Bold McCarthy Tactics
- Robbie Keane in full flow versus Yugoslavia.
Rather than adopt a conservative approach against higher ranked opposition, as has been seen all too often in recent years, Mick McCarthy opted for a bold attacking policy with Kevin Kilbane and Mark Kennedy chosen as out-and-out wingers and ordered to take on the Yugoslav defence to supply ammunition to the little-and-large combination of Keane and Quinn up front. After a tense opening half of few clear-cut chances it was the latter combination that led to the first goal on 54 minutes, Quinn dummied a header from an Irwin cross to allow the 19 year old Robbie Keane to drill home a first-time drive into the far corner from the edge of the box. The following 15-minutes generated a heightened ebb and flow that is often seen as an essential characteristic of every memorable sporting occasion. Almost immediately after the opening goal Quinn came close to putting Ireland 2-0 up with a sublime chip over the back-peddling Yugoslav keeper Kocic who scrambled to tip the ball over the bar. The home crowd roared on the players for a second goal that would effectively sealed the tie. Every hint of attacking progress was met by a surge of noise that included the clank of the West Stand’s wooden seats returning to their unused position.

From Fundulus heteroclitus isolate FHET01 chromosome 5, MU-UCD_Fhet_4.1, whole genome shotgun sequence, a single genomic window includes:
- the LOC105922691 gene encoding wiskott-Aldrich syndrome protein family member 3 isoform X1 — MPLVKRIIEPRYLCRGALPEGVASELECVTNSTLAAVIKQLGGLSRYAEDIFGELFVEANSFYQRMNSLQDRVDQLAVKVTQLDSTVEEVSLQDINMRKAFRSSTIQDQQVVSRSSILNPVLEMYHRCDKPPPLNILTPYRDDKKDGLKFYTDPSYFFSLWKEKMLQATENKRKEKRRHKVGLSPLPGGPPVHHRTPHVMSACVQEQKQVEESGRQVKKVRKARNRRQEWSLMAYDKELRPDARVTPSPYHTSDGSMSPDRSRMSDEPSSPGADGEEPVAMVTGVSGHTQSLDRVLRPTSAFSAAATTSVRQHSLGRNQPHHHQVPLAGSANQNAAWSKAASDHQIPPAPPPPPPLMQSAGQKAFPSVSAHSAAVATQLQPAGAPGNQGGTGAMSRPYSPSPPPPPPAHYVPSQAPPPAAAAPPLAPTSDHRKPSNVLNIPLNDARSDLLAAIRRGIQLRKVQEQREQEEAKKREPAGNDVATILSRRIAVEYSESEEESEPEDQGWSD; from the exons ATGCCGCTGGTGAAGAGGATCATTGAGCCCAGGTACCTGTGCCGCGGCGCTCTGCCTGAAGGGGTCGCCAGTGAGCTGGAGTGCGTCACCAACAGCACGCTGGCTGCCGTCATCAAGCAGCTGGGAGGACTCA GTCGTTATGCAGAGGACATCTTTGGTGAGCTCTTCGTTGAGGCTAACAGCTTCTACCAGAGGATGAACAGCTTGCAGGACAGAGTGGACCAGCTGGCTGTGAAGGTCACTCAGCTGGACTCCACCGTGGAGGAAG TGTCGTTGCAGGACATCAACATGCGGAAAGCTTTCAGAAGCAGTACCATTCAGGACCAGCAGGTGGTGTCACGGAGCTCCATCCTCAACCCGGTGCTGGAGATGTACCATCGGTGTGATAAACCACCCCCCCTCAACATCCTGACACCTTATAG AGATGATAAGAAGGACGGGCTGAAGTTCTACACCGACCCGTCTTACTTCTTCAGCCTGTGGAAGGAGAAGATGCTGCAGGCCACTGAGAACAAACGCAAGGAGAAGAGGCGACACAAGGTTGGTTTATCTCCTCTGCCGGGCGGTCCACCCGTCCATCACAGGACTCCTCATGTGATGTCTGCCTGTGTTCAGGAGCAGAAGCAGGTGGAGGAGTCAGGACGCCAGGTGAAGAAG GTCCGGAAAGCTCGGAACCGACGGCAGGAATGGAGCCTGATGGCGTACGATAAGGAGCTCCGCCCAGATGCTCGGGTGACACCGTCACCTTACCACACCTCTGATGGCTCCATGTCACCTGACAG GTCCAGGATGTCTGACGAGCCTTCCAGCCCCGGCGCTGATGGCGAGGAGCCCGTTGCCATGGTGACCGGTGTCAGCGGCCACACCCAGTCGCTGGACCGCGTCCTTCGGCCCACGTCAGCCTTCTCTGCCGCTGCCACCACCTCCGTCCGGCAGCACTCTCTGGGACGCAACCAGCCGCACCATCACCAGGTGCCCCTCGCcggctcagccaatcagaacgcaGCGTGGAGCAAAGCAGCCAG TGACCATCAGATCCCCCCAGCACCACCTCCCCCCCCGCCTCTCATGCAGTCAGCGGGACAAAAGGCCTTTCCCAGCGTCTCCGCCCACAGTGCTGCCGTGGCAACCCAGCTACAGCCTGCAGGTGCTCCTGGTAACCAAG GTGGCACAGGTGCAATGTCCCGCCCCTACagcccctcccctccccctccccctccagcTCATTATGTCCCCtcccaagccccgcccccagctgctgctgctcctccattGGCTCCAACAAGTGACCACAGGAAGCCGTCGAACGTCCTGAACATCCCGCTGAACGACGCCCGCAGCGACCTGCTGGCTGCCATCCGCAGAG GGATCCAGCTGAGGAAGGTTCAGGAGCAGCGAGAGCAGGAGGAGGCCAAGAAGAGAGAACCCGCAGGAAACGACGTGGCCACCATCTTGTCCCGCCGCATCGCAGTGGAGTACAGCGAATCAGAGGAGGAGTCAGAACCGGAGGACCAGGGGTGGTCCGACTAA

However, a 20 year old Dejan Stankovic then sucked what little air remained out of a breathless few minutes of football by finishing off a slick breakaway move typical of the Yugoslavs when he cleverly headed a ball back across the goal and past a flailing Alan Kelly on 60 minutes. Although Yugoslavia sought to maintain the silence of the crowd by re-establishing their dominance on the ball the Irish players continued to chase feverishly using every opportunity in possession to attack the Yugoslav defence. This ‘honesty of effort’, as Johnny Giles has often put it, was seized on by the crowd and drove the team on even further. On the 70th minute Mark Kennedy started another attack, collecting the ball wide on the right and moving centrally. With no attacking options readily available and the defender backing off, Kennedy blasted a spectacular 25-yard shot that swerved over the keeper and in off the crossbar. The stadium erupted.